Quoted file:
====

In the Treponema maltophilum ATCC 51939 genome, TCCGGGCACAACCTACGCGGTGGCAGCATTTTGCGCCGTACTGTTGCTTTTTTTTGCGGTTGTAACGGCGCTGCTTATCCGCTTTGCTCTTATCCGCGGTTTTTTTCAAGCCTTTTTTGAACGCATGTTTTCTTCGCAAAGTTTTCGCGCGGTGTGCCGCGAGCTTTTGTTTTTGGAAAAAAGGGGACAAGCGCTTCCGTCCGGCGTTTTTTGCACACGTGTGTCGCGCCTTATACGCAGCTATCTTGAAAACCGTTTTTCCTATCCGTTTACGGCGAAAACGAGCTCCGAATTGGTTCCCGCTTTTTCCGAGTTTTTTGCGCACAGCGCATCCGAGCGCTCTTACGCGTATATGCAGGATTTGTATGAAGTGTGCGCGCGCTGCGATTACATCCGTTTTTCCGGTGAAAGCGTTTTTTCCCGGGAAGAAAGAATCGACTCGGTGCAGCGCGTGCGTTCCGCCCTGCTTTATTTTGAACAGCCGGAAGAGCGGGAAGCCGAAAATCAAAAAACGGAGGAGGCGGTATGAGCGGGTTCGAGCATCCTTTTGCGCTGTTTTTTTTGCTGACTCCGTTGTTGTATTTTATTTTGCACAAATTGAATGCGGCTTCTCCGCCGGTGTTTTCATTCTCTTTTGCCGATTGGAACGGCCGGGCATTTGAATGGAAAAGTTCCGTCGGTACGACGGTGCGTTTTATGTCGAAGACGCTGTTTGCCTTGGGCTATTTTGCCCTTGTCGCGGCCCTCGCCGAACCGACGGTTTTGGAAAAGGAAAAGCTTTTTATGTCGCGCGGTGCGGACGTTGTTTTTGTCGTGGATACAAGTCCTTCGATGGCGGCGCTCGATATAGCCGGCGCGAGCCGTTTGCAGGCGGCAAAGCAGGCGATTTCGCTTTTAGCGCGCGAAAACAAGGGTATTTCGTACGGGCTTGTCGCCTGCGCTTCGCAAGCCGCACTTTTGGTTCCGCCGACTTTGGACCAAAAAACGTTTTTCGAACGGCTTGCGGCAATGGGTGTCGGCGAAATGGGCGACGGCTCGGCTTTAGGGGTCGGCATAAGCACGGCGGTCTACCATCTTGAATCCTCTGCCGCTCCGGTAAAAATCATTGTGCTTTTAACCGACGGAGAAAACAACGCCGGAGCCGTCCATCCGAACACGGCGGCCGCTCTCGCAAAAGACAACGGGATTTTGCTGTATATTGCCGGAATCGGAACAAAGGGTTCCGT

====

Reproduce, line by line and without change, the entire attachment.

In the Treponema maltophilum ATCC 51939 genome, TCCGGGCACAACCTACGCGGTGGCAGCATTTTGCGCCGTACTGTTGCTTTTTTTTGCGGTTGTAACGGCGCTGCTTATCCGCTTTGCTCTTATCCGCGGTTTTTTTCAAGCCTTTTTTGAACGCATGTTTTCTTCGCAAAGTTTTCGCGCGGTGTGCCGCGAGCTTTTGTTTTTGGAAAAAAGGGGACAAGCGCTTCCGTCCGGCGTTTTTTGCACACGTGTGTCGCGCCTTATACGCAGCTATCTTGAAAACCGTTTTTCCTATCCGTTTACGGCGAAAACGAGCTCCGAATTGGTTCCCGCTTTTTCCGAGTTTTTTGCGCACAGCGCATCCGAGCGCTCTTACGCGTATATGCAGGATTTGTATGAAGTGTGCGCGCGCTGCGATTACATCCGTTTTTCCGGTGAAAGCGTTTTTTCCCGGGAAGAAAGAATCGACTCGGTGCAGCGCGTGCGTTCCGCCCTGCTTTATTTTGAACAGCCGGAAGAGCGGGAAGCCGAAAATCAAAAAACGGAGGAGGCGGTATGAGCGGGTTCGAGCATCCTTTTGCGCTGTTTTTTTTGCTGACTCCGTTGTTGTATTTTATTTTGCACAAATTGAATGCGGCTTCTCCGCCGGTGTTTTCATTCTCTTTTGCCGATTGGAACGGCCGGGCATTTGAATGGAAAAGTTCCGTCGGTACGACGGTGCGTTTTATGTCGAAGACGCTGTTTGCCTTGGGCTATTTTGCCCTTGTCGCGGCCCTCGCCGAACCGACGGTTTTGGAAAAGGAAAAGCTTTTTATGTCGCGCGGTGCGGACGTTGTTTTTGTCGTGGATACAAGTCCTTCGATGGCGGCGCTCGATATAGCCGGCGCGAGCCGTTTGCAGGCGGCAAAGCAGGCGATTTCGCTTTTAGCGCGCGAAAACAAGGGTATTTCGTACGGGCTTGTCGCCTGCGCTTCGCAAGCCGCACTTTTGGTTCCGCCGACTTTGGACCAAAAAACGTTTTTCGAACGGCTTGCGGCAATGGGTGTCGGCGAAATGGGCGACGGCTCGGCTTTAGGGGTCGGCATAAGCACGGCGGTCTACCATCTTGAATCCTCTGCCGCTCCGGTAAAAATCATTGTGCTTTTAACCGACGGAGAAAACAACGCCGGAGCCGTCCATCCGAACACGGCGGCCGCTCTCGCAAAAGACAACGGGATTTTGCTGTATATTGCCGGAATCGGAACAAAGGGTTCCGT